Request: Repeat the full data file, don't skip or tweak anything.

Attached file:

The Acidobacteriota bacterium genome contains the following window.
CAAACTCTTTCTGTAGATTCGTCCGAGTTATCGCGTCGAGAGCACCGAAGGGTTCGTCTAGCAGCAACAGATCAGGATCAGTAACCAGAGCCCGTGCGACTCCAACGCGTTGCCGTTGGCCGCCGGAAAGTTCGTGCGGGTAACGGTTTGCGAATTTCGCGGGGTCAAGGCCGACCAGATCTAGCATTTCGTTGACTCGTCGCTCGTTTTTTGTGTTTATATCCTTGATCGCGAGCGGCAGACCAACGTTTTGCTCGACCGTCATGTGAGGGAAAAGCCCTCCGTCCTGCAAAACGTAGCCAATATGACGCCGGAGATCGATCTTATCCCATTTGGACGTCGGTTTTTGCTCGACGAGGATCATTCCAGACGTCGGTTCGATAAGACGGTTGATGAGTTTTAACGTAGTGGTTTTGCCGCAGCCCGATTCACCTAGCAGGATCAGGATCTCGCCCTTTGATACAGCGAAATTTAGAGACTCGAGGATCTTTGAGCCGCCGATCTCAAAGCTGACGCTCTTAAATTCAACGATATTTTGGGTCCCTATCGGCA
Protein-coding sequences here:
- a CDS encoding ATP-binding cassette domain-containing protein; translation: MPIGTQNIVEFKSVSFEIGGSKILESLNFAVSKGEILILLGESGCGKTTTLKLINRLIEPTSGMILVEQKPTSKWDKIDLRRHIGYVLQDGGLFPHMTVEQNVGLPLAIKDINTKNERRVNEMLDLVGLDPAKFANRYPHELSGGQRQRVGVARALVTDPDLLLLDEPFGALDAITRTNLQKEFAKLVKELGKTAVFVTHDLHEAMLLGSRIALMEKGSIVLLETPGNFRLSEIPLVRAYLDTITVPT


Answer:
The Acidobacteriota bacterium genome contains the following window.
CAAACTCTTTCTGTAGATTCGTCCGAGTTATCGCGTCGAGAGCACCGAAGGGTTCGTCTAGCAGCAACAGATCAGGATCAGTAACCAGAGCCCGTGCGACTCCAACGCGTTGCCGTTGGCCGCCGGAAAGTTCGTGCGGGTAACGGTTTGCGAATTTCGCGGGGTCAAGGCCGACCAGATCTAGCATTTCGTTGACTCGTCGCTCGTTTTTTGTGTTTATATCCTTGATCGCGAGCGGCAGACCAACGTTTTGCTCGACCGTCATGTGAGGGAAAAGCCCTCCGTCCTGCAAAACGTAGCCAATATGACGCCGGAGATCGATCTTATCCCATTTGGACGTCGGTTTTTGCTCGACGAGGATCATTCCAGACGTCGGTTCGATAAGACGGTTGATGAGTTTTAACGTAGTGGTTTTGCCGCAGCCCGATTCACCTAGCAGGATCAGGATCTCGCCCTTTGATACAGCGAAATTTAGAGACTCGAGGATCTTTGAGCCGCCGATCTCAAAGCTGACGCTCTTAAATTCAACGATATTTTGGGTCCCTATCGGCA
Protein-coding sequences here:
- a CDS encoding ATP-binding cassette domain-containing protein; translation: MPIGTQNIVEFKSVSFEIGGSKILESLNFAVSKGEILILLGESGCGKTTTLKLINRLIEPTSGMILVEQKPTSKWDKIDLRRHIGYVLQDGGLFPHMTVEQNVGLPLAIKDINTKNERRVNEMLDLVGLDPAKFANRYPHELSGGQRQRVGVARALVTDPDLLLLDEPFGALDAITRTNLQKEFAKLVKELGKTAVFVTHDLHEAMLLGSRIALMEKGSIVLLETPGNFRLSEIPLVRAYLDTITVPT